FishHQ: But you see value in working with fishermen to incorporate the scientific knowledge into the fishery?

Judith: If fishermen cooperate with scientists, it can be a wonderful partnership to increase our knowledge. There are many cases where they are cooperating to the benefit of both parties — what we ecologists call mutualism.

You can order Walking Sideways directly from its website; or even better, ask your local bookstore to stock it! You’ll support your local business, help Judith promote her book, and find out everything you’ve ever wanted to know about this fascinating topic.

The people behind the fish

One of the great things about working on national fisheries as a Network is that we get to know a wide diversity of people doing interesting things in the fisheries world. It’s easy, when talking about fishermen and environmentalists, to come up with some sort of a stereotyped dichotomy: a salty, wind beaten fisherman in a yellow slicker and a young, earthy land-locked tree-hugger of an environmentalist. It’s not very accurate, but like it or not, it’s how we simplify our world. From the front lines of the national fisheries movement though, I have yet to meet a single person who would fit into one of these types.

Instead I meet a wide range of people doing truly fascinating things. Some of them are fishermen. Some of them are environmentalists. Some of them are scientists. Some of them don’t necessarily identify with any of these descriptors, but they do science, or go fishing, or advocate for smart, science-based conservation. This is our community, and they’re pretty awesome.

When we say we bring together a diverse constituency, we really mean it.

It’s hard to talk about such a community in the aggregate sometimes, without slipping into generalizations — the small things we may have in common, but that might not fully define us. Of course there’s benefit to finding commonalities; in fact, It’s one of our strong suits as a Network. We may come from different places, think different things, and have differing attitudes and opinions, and still be able to coalesce around a common interest. Then we can say, for example, that across the board, the fishermen we work with are conservationists who want to conserve the resource that supports their way of life. How individuals define ‘conservationist’ and how exactly they think the resource should be conserved may vary widely; but the general statement still stands.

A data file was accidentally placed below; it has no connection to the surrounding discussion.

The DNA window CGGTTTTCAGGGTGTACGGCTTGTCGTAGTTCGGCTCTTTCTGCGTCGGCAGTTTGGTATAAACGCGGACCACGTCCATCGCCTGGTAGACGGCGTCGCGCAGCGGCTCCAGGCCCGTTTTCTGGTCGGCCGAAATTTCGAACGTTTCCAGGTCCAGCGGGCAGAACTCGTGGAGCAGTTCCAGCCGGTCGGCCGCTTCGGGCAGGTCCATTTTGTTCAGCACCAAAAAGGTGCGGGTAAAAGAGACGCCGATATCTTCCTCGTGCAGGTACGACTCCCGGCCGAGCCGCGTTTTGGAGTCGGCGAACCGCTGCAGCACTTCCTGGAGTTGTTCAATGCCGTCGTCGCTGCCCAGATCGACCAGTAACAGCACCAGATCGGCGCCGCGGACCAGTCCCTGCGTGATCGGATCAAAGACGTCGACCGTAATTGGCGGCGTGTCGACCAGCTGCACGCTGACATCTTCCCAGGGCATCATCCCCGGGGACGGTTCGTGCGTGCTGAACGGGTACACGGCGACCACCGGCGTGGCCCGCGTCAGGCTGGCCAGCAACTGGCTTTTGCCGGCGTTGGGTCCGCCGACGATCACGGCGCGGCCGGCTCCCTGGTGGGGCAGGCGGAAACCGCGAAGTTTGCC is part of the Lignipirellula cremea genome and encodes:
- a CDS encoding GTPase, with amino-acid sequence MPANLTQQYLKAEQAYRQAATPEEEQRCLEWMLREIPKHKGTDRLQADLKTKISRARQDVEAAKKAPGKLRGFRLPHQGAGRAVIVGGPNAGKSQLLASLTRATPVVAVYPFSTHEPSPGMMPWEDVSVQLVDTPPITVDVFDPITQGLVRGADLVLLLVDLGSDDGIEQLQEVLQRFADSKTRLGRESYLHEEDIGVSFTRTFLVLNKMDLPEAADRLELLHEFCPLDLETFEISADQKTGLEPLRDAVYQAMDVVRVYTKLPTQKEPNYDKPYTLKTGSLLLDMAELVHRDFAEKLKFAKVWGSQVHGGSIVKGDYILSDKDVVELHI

Still, to show the wide range of people we work with and the truly awesome work they are doing, it’s important now and then to dive a little deeper and get to know the basic building blocks of our community: the individuals in it and the work they do. On occasion here at FishHQ, we’ll be featuring a member of our community doing something notable. You’ll get to learn a little more about the awesome people who are part of a movement to build a prosperous fishing future, and we’ll get to brag about all the cool people who are standing by our sides, leading the charge. It’s a win-win.

We’re kicking off with an interview with Dr. Judith Weis, a long-time Network friend and adviser, about her new book on all things crabs – Walking Sideways.

If you like these features or FishHQ in general, you might consider signing up to receive our e-mails. They go out regularly with a comprehensive perspective on what’s fresh in the fisheries world, and regularly include the feature Like the Fish Love the People, a mini-profile on a member of our community.

Think you or someone you know should be featured? Get in touch.

Fishermen weather the storm

Visualization of Hurricane Sandy’s widespread impact; credit: NOAA

Note: current updates are being made at the bottom of this post as we find them. Please add yours in the comments!